What is the difference between the ICD and DSM?
The ICD is a core function of the World Health Organization, spelled out in its constitution and ratified by all 193 WHO member countries. The ICD has existed for more than a century, and became WHO's responsibility when it was founded in 1948 as an agency of the United Nations. Before 1980, psychiatric diagnostic systems reflected the dominant psychoanalytic ideas of the time, emphasizing the role of experience, downplaying biology.
"The American Psychiatric Association can really be credited with a revolution in psychiatric nosology with the publication of DSM-III by introducing a descriptive nosological system based on co-occurring clusters of symptoms," said WHO psychologist Geoffrey Reed, PhD.
There was very little international participation in the DSM-III, but at the time it may have been impossible to make such a big shift at the international level, he explained. As a result, DSM-III and ICD-8 (the version in effect at the time) were quite different from one another but as the descriptive phenomenological approach to diagnose mental disorders became dominant, the DSM and ICD have become very similar, partly because of collaborative agreements between the two organizations.
Still, there is widespread sentiment that it is not helpful to the field to have two separate classification systems for mental disorders. Many important distinctions between the two systems remain, Reed said:
The ICD is produced by a global health agency with a constitutional public health mission, while the DSM is produced by a single national professional association.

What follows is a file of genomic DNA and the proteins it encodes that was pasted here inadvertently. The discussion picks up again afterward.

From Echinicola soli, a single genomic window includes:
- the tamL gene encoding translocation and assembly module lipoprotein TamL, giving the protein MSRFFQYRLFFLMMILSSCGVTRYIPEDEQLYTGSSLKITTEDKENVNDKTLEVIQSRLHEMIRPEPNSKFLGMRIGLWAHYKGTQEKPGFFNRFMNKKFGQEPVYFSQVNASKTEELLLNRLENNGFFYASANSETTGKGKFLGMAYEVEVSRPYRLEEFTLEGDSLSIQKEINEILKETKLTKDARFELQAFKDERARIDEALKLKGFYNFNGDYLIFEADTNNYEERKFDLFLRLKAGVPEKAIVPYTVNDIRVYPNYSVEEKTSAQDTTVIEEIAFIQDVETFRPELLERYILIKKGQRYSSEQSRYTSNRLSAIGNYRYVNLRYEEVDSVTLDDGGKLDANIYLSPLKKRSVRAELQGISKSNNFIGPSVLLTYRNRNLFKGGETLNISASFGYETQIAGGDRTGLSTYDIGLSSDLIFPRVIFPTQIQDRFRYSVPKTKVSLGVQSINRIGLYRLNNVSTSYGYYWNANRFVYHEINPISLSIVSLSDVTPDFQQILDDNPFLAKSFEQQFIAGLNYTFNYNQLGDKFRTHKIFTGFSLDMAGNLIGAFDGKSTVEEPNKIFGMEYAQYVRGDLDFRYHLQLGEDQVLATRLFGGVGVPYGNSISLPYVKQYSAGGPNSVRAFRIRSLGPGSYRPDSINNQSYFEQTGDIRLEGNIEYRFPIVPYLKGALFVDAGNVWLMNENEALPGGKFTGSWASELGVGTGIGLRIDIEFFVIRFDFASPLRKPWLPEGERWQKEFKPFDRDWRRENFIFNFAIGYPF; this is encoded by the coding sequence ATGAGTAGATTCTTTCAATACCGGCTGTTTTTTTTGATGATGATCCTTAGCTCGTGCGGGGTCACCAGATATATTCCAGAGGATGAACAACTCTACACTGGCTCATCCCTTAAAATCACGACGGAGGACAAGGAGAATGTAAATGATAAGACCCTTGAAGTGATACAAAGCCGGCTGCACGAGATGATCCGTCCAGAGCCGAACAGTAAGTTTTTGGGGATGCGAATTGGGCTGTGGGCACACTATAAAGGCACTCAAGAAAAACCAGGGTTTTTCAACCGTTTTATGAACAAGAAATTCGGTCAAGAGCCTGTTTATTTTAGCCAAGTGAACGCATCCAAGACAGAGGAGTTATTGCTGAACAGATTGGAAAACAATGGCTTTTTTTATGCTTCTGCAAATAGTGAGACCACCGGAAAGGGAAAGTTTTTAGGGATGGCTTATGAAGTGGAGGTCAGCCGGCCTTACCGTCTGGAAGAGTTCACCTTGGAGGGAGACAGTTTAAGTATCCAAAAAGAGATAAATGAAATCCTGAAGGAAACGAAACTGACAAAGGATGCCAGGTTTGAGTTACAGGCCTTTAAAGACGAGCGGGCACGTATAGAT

WHO's primary focus for the mental and behavioral disorders classification is to help countries to reduce the disease burden of mental disorders. ICD's development is global, multidisciplinary and multilingual; the primary constituency of the DSM is U.S. psychiatrists.
The ICD is approved by the World Health Assembly, composed of the health ministers of all 193 WHO member countries; the DSM is approved by the assembly of the American Psychiatric Association, a group much like APA's Council of Representatives.
The ICD is distributed as broadly as possible at a very low cost, with substantial discounts to low-income countries, and available free on the Internet; the DSM generates a very substantial portion of the American Psychiatric Association's revenue, not only from sales of the book itself, but also from related products and copyright permissions for books and scientific articles.
Will the DSM be superseded by the ICD? There is little justification for maintaining the DSM as a separate diagnostic system from the ICD in the long run, particularly given the U.S. government's substantial engagement with WHO in the area of classification systems. But, said Reed, "there would still be a role for the DSM, because it contains a lot of additional information that will never be part of the ICD. In the future, it may be viewed as an important textbook of psychiatric diagnosis rather than as the diagnostic 'Bible.'"